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UCLU at the 2014 Edinburgh Festival Fringe

GuestBlogger9 September 2014

pencil-icon Written by Ruby Martin

The 2014 Edinburgh Festival Fringe

2014 Edinburgh Festival Fringe. Credit: Paulo Araujo

Edinburgh: the final comedy frontier. Ever since I’d heard about UCLU Comedy Club‘s yearly venture to the Edinburgh Festival Fringe, I wanted to be a part of it. After a lot of hard work, perseverance and loitering around after sessions, I was invited to go as assistant director and cast member of the sketch comedy show Gower Rangers, produced and performed by sketch troupe the Gower Line.

Preparations start well before the Fringe, as scripts are written and edited, auditions are held, rehearsals take place and preview shows are performed in London. It’s during this time that camaraderie between us is formed, especially having endured many hot days in stuffy classrooms practising scenes!

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The Provost’s Teaching Awards and UCLU Student Choice Teaching Awards 2014

GuestBlogger11 June 2014

pencil-iconWritten by Luke Davis, Communications Manager (Education)provosts-teaching-awards-winners-2014

On a balmy Monday evening (9 June), all 22 winners of UCL’s two teaching award schemes headed to the UCL Institute of Child Health on Guilford Street to receive their well-earned teaching prizes.

The ceremony, which drew an audience of more than 200, gave colleagues, family and friends a welcome opportunity to hear more about the winners’ work and why they had impressed the judges.

UCLU Education & Campaigns Officer Keir Gallagher took to the stage to introduce the Student Choice winners, while UCL Vice-Provost (Education) Anthony Smith was on hand to review the achievements of the Provost’s Teaching Award winners.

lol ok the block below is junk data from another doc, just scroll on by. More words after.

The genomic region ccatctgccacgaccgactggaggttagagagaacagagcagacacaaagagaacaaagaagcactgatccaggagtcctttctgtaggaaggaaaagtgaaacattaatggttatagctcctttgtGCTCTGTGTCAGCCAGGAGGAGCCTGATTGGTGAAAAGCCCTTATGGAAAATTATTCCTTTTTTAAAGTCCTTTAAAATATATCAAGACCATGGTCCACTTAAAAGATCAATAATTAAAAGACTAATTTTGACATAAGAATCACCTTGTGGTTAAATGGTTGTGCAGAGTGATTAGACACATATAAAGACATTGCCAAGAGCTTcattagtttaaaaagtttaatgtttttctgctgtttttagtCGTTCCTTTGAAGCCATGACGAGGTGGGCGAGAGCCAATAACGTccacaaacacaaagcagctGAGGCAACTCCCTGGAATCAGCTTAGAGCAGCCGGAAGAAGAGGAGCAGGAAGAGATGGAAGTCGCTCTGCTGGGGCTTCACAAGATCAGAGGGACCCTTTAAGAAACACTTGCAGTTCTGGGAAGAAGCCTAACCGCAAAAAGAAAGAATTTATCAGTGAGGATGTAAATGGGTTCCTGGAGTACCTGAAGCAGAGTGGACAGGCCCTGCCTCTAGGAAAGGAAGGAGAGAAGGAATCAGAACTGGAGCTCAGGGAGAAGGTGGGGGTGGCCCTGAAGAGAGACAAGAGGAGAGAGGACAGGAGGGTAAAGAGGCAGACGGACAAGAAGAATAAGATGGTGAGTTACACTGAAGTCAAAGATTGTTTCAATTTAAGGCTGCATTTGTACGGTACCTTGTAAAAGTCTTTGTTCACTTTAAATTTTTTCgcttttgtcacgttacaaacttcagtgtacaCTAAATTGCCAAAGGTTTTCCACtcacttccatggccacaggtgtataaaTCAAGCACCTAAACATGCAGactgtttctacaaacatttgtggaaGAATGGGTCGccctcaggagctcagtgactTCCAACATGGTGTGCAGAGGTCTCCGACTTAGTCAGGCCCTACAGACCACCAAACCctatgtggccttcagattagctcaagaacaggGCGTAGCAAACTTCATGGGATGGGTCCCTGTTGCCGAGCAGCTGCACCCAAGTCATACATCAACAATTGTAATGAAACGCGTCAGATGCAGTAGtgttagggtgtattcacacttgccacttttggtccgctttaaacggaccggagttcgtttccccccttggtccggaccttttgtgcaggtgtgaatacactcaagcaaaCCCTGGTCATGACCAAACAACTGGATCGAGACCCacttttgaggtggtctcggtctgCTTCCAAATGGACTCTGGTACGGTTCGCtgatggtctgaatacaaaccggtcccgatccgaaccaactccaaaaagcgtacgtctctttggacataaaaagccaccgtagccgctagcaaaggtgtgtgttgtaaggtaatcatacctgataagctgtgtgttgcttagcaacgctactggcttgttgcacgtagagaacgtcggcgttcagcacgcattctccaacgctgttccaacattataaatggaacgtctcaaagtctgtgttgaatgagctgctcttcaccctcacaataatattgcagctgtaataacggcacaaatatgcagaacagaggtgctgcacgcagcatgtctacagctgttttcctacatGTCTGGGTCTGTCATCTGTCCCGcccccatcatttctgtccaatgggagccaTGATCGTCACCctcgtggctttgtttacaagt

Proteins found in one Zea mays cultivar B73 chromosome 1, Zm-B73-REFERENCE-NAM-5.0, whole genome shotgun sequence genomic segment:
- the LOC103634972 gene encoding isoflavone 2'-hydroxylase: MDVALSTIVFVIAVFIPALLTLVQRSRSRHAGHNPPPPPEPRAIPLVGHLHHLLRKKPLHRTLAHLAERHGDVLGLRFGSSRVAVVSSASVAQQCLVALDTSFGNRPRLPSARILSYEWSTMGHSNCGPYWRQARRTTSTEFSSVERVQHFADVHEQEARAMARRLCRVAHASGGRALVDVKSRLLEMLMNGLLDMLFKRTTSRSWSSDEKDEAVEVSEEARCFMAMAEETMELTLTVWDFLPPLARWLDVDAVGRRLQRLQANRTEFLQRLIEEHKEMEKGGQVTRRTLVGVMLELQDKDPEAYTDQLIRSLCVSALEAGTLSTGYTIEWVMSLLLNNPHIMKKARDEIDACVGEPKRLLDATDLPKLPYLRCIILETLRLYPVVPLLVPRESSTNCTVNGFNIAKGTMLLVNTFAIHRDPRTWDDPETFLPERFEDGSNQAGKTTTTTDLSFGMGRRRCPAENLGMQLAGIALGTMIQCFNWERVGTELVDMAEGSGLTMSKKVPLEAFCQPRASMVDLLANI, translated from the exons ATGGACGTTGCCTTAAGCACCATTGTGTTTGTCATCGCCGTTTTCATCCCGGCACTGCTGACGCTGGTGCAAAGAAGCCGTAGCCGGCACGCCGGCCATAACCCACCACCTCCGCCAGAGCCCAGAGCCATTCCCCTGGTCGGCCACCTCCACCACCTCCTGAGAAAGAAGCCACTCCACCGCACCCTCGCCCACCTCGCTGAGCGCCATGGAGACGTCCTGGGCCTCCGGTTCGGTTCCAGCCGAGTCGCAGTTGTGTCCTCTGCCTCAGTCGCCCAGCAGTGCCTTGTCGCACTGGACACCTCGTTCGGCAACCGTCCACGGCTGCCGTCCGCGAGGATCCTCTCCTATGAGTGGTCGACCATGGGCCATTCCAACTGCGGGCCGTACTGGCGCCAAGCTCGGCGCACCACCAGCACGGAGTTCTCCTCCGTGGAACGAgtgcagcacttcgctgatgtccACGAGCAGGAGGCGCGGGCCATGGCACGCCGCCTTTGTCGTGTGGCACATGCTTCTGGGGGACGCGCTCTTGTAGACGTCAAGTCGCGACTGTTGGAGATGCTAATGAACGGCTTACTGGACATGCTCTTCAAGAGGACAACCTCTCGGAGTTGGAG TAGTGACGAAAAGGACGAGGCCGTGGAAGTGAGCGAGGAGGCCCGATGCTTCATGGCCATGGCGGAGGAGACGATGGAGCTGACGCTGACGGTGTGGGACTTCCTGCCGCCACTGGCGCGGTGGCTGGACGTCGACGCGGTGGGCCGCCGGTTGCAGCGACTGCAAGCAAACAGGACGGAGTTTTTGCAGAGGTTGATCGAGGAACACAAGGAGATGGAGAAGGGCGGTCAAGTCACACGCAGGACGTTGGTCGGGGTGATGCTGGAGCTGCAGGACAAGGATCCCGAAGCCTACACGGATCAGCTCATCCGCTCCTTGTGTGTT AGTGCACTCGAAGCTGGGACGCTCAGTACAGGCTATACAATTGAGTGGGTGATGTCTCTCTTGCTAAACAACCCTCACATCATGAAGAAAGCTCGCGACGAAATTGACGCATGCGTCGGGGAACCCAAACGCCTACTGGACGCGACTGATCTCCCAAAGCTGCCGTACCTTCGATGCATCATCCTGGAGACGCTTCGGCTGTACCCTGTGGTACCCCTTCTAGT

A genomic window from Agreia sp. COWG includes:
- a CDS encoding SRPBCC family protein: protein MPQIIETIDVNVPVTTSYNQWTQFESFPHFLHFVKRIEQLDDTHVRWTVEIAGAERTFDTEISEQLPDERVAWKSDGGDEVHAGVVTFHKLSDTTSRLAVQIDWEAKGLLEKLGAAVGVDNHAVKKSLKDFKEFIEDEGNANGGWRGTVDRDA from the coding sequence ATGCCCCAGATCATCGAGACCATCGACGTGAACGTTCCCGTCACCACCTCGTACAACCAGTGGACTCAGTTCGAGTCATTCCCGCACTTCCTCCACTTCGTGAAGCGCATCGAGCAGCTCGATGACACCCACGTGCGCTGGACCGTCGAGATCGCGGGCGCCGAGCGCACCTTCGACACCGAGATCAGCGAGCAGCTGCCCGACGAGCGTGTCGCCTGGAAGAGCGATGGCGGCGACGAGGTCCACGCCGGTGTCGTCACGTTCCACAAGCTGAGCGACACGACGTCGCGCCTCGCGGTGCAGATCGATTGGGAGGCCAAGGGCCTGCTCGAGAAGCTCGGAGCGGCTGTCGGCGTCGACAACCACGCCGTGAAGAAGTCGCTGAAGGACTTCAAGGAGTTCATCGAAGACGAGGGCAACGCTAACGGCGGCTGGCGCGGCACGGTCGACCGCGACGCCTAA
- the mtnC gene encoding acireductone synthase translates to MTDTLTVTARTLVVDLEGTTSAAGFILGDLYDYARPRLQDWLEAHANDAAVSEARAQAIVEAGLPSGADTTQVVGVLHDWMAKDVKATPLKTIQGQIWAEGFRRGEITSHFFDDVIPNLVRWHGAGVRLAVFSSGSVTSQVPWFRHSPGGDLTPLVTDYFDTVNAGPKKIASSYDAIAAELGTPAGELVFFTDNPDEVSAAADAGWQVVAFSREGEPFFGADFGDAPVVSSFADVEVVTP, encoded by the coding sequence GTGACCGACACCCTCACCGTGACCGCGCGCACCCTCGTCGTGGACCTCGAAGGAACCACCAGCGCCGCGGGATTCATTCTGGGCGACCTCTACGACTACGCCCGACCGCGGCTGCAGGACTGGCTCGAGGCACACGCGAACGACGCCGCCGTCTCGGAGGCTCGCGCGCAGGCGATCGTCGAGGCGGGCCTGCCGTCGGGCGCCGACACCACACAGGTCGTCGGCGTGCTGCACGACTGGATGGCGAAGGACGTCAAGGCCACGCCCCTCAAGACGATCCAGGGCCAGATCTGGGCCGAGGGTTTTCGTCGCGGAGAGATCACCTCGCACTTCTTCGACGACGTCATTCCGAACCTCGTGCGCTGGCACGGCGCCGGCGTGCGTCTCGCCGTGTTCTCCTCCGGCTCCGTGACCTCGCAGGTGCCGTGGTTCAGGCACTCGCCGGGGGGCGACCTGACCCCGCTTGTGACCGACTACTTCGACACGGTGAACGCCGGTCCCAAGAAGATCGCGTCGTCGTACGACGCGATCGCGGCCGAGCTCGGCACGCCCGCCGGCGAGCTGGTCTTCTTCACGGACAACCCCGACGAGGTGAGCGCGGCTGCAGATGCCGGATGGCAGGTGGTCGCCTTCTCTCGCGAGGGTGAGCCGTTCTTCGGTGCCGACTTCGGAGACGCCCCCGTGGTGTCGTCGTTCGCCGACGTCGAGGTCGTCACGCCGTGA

The summaries painted a vivid picture of the scope and scale of work underway across the university, with several themes beginning to emerge.

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Any UCL questions? Yes, lots!

Rebecca LCaygill10 June 2014

AQ1

The event panel

I’m pretty new to UCL (two weeks in to be exact) so when I saw an event was being run on UCL 2034 – the new strategy to move the university forward over the next 20 years – I jumped at the opportunity to go.

I wanted to find out what questions the UCL community has about the strategy, which issues they think should be addressed and any thoughts that they have about how best to do so. Intrigued by what I might hear, I attended ‘Any UCL Questions?’ on June 5 and you’ll be pleased to discover that it didn’t disappoint.

Jonathan Dimbleby, chair of the event and UCL alumnus, reflected on his time studying here in the late ‘60s, back when there were only 4,500 students (can you imagine?!). He said that there have certainly been many changes, aside from increasing student numbers, since then, including more diversity and engagement with different communities, but added that there is still some way to go. This neatly opened the topic for discussion – what is UCL’s long-term interest? Where should we as a university go, and importantly not go, next?

Each of the panel, comprising Professor Michael Arthur (UCL President & Provost), Professor Dame Hazel Genn (Dean of UCL Laws), Professor Mark Miodownik (UCL Mechanical Engineering) and Vimbai Dzimwasha (UCL student), spent a tightly regulated two minutes describing what UCL means to them and those aspects of the strategy that they’ve identified as important.

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Why isn’t my professor black?

GuestBlogger21 March 2014

Members of the event panel

Members of the event panel
Photo: Rachna Kayastha

pencil-iconWritten By Jamilah Jahi (UCL Medical Student)

After three years of studying at UCL, I can count the number of black lecturers who have taught me on one hand: zero.

Perhaps this is not alarming, after all, black people are a minority ethnic group in the UK. Surely we should expect low numbers amongst our teaching staff too. Is it, therefore, acceptable that only 0.4% of professors in the UK are black? At least six black academics disagree.

On 10 March 2014, UCL hosted the live panel discussion, ‘Why isn’t my Professor Black?’ It was clear that many were longing for an answer to this “interesting but depressing” question. Due to popular demand, the event had to be relocated to the Cruciform lecture theatre, which holds just under 350 people.

Professor Michael Arthur, UCL’s President & Provost, chaired the event. Sitting on the panel were black academics from across the UK, including UCL’s Dr Nathaniel Adam Tobias Coleman, who organised the event.

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